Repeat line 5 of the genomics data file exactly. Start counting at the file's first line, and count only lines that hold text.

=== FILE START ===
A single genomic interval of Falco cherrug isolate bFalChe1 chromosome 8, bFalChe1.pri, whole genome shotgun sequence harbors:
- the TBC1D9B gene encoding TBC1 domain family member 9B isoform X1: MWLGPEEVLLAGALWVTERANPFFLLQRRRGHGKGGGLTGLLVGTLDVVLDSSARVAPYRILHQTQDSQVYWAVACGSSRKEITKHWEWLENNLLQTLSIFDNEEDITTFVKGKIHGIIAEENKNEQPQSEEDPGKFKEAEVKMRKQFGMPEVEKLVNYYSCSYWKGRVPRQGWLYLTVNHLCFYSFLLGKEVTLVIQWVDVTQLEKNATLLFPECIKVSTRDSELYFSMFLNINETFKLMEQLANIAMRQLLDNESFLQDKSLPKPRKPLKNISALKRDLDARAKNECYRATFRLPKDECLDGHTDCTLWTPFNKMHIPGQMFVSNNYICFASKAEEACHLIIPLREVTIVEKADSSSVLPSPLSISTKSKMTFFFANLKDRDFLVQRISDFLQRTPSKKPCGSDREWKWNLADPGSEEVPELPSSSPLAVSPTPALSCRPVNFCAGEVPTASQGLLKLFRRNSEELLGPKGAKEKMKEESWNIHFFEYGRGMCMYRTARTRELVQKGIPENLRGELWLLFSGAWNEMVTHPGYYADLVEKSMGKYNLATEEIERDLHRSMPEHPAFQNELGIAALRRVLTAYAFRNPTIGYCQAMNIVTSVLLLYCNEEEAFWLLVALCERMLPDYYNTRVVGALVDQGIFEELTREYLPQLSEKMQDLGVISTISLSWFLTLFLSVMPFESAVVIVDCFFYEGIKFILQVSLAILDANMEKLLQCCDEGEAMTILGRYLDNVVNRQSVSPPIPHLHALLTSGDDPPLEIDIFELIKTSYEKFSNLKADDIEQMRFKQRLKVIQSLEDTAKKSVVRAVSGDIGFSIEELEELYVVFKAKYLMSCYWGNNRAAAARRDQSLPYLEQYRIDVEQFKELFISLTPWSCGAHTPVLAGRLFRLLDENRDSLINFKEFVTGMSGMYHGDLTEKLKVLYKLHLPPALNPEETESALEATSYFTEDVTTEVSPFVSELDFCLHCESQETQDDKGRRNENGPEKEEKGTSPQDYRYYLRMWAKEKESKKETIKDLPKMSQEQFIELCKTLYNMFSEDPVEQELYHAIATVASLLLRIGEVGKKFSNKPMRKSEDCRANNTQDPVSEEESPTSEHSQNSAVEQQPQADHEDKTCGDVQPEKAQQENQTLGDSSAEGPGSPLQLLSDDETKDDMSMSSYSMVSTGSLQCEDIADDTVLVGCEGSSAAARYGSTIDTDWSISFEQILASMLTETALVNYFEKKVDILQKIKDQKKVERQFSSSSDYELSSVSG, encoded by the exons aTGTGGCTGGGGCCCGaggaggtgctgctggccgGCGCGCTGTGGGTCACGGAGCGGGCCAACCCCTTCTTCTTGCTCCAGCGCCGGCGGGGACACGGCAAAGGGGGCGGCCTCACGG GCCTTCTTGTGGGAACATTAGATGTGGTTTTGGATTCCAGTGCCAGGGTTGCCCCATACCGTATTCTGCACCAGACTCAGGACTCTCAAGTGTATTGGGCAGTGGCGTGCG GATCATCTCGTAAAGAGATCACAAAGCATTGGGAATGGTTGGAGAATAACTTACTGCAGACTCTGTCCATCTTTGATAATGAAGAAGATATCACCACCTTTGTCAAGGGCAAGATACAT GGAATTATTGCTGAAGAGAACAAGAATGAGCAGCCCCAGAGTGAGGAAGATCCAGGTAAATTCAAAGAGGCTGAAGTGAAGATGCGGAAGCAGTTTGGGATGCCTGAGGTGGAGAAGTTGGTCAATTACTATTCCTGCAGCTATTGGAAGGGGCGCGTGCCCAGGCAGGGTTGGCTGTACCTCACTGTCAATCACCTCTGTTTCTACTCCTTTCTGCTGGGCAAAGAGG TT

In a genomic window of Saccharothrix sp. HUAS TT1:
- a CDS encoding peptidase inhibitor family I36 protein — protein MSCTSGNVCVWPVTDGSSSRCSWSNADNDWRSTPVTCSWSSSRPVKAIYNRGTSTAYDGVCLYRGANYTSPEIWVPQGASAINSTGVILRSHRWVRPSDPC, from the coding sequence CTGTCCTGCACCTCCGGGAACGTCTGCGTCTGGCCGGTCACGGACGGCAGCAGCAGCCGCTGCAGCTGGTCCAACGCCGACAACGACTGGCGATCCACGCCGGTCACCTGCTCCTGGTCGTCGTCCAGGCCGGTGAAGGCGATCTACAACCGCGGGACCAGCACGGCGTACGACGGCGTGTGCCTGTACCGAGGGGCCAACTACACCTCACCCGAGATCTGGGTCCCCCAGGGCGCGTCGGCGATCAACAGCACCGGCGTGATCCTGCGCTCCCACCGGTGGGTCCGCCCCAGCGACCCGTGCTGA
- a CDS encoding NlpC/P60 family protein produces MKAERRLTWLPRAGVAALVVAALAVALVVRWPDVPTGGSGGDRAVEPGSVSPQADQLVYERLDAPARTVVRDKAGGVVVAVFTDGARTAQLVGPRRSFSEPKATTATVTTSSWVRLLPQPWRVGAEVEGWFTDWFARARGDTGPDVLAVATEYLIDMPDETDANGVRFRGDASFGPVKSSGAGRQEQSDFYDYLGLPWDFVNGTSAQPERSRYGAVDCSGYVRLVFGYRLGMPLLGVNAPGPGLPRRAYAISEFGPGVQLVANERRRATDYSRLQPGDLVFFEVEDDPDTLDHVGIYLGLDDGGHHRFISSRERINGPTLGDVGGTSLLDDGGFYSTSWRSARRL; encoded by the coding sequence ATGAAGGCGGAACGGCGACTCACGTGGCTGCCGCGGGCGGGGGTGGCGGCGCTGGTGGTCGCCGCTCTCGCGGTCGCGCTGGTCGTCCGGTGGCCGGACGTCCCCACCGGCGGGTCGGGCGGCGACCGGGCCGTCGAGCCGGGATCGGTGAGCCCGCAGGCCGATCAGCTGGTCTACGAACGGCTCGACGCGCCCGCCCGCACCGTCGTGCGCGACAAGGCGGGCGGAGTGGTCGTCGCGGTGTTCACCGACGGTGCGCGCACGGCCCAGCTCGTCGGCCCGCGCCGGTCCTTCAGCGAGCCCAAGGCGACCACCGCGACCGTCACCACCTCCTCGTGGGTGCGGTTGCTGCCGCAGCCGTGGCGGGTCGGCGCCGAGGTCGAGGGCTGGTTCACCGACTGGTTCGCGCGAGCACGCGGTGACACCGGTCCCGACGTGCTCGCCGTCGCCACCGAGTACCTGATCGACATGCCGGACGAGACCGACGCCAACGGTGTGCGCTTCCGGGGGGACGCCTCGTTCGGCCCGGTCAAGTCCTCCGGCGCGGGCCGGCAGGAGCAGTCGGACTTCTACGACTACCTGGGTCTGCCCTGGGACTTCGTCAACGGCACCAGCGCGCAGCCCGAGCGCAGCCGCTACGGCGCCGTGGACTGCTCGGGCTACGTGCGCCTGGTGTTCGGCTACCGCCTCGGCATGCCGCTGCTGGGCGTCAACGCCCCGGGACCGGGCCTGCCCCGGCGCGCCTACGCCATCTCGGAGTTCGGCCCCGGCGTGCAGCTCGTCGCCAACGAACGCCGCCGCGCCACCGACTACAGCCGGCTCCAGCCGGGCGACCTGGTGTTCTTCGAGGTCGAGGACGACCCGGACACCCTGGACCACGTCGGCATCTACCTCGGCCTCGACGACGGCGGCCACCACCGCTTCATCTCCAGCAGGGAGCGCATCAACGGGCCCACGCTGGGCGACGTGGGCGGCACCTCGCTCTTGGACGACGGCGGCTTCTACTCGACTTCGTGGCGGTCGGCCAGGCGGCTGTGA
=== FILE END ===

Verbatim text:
- a CDS encoding NlpC/P60 family protein produces MKAERRLTWLPRAGVAALVVAALAVALVVRWPDVPTGGSGGDRAVEPGSVSPQADQLVYERLDAPARTVVRDKAGGVVVAVFTDGARTAQLVGPRRSFSEPKATTATVTTSSWVRLLPQPWRVGAEVEGWFTDWFARARGDTGPDVLAVATEYLIDMPDETDANGVRFRGDASFGPVKSSGAGRQEQSDFYDYLGLPWDFVNGTSAQPERSRYGAVDCSGYVRLVFGYRLGMPLLGVNAPGPGLPRRAYAISEFGPGVQLVANERRRATDYSRLQPGDLVFFEVEDDPDTLDHVGIYLGLDDGGHHRFISSRERINGPTLGDVGGTSLLDDGGFYSTSWRSARRL; encoded by the coding sequence ATGAAGGCGGAACGGCGACTCACGTGGCTGCCGCGGGCGGGGGTGGCGGCGCTGGTGGTCGCCGCTCTCGCGGTCGCGCTGGTCGTCCGGTGGCCGGACGTCCCCACCGGCGGGTCGGGCGGCGACCGGGCCGTCGAGCCGGGATCGGTGAGCCCGCAGGCCGATCAGCTGGTCTACGAACGGCTCGACGCGCCCGCCCGCACCGTCGTGCGCGACAAGGCGGGCGGAGTGGTCGTCGCGGTGTTCACCGACGGTGCGCGCACGGCCCAGCTCGTCGGCCCGCGCCGGTCCTTCAGCGAGCCCAAGGCGACCACCGCGACCGTCACCACCTCCTCGTGGGTGCGGTTGCTGCCGCAGCCGTGGCGGGTCGGCGCCGAGGTCGAGGGCTGGTTCACCGACTGGTTCGCGCGAGCACGCGGTGACACCGGTCCCGACGTGCTCGCCGTCGCCACCGAGTACCTGATCGACATGCCGGACGAGACCGACGCCAACGGTGTGCGCTTCCGGGGGGACGCCTCGTTCGGCCCGGTCAAGTCCTCCGGCGCGGGCCGGCAGGAGCAGTCGGACTTCTACGACTACCTGGGTCTGCCCTGGGACTTCGTCAACGGCACCAGCGCGCAGCCCGAGCGCAGCCGCTACGGCGCCGTGGACTGCTCGGGCTACGTGCGCCTGGTGTTCGGCTACCGCCTCGGCATGCCGCTGCTGGGCGTCAACGCCCCGGGACCGGGCCTGCCCCGGCGCGCCTACGCCATCTCGGAGTTCGGCCCCGGCGTGCAGCTCGTCGCCAACGAACGCCGCCGCGCCACCGACTACAGCCGGCTCCAGCCGGGCGACCTGGTGTTCTTCGAGGTCGAGGACGACCCGGACACCCTGGACCACGTCGGCATCTACCTCGGCCTCGACGACGGCGGCCACCACCGCTTCATCTCCAGCAGGGAGCGCATCAACGGGCCCACGCTGGGCGACGTGGGCGGCACCTCGCTCTTGGACGACGGCGGCTTCTACTCGACTTCGTGGCGGTCGGCCAGGCGGCTGTGA